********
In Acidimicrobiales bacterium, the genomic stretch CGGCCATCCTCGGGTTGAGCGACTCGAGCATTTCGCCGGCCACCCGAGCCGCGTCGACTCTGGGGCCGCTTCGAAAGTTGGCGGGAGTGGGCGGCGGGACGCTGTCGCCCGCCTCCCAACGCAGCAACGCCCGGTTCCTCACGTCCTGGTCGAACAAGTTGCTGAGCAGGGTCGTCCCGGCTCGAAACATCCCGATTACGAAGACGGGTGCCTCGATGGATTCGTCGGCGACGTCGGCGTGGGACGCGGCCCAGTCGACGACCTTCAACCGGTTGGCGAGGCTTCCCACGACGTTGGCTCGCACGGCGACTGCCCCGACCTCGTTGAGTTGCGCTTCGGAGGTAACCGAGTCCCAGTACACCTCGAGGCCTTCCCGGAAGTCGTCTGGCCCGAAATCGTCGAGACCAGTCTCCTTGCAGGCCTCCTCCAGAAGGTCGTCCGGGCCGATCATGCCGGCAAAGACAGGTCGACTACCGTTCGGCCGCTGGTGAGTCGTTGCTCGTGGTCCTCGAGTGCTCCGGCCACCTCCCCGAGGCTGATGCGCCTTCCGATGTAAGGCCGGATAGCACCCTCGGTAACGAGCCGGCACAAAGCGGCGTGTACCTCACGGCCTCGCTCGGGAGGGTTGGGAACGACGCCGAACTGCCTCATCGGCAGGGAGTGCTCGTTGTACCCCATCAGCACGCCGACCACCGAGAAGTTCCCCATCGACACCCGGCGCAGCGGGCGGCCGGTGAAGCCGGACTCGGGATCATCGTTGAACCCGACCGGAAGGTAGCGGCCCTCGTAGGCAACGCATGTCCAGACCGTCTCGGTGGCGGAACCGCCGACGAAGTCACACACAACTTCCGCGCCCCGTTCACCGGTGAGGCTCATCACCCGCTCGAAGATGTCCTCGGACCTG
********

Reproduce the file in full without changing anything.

In Acidimicrobiales bacterium, the genomic stretch CGGCCATCCTCGGGTTGAGCGACTCGAGCATTTCGCCGGCCACCCGAGCCGCGTCGACTCTGGGGCCGCTTCGAAAGTTGGCGGGAGTGGGCGGCGGGACGCTGTCGCCCGCCTCCCAACGCAGCAACGCCCGGTTCCTCACGTCCTGGTCGAACAAGTTGCTGAGCAGGGTCGTCCCGGCTCGAAACATCCCGATTACGAAGACGGGTGCCTCGATGGATTCGTCGGCGACGTCGGCGTGGGACGCGGCCCAGTCGACGACCTTCAACCGGTTGGCGAGGCTTCCCACGACGTTGGCTCGCACGGCGACTGCCCCGACCTCGTTGAGTTGCGCTTCGGAGGTAACCGAGTCCCAGTACACCTCGAGGCCTTCCCGGAAGTCGTCTGGCCCGAAATCGTCGAGACCAGTCTCCTTGCAGGCCTCCTCCAGAAGGTCGTCCGGGCCGATCATGCCGGCAAAGACAGGTCGACTACCGTTCGGCCGCTGGTGAGTCGTTGCTCGTGGTCCTCGAGTGCTCCGGCCACCTCCCCGAGGCTGATGCGCCTTCCGATGTAAGGCCGGATAGCACCCTCGGTAACGAGCCGGCACAAAGCGGCGTGTACCTCACGGCCTCGCTCGGGAGGGTTGGGAACGACGCCGAACTGCCTCATCGGCAGGGAGTGCTCGTTGTACCCCATCAGCACGCCGACCACCGAGAAGTTCCCCATCGACACCCGGCGCAGCGGGCGGCCGGTGAAGCCGGACTCGGGATCATCGTTGAACCCGACCGGAAGGTAGCGGCCCTCGTAGGCAACGCATGTCCAGACCGTCTCGGTGGCGGAACCGCCGACGAAGTCACACACAACTTCCGCGCCCCGTTCACCGGTGAGGCTCATCACCCGCTCGAAGATGTCCTCGGACCTG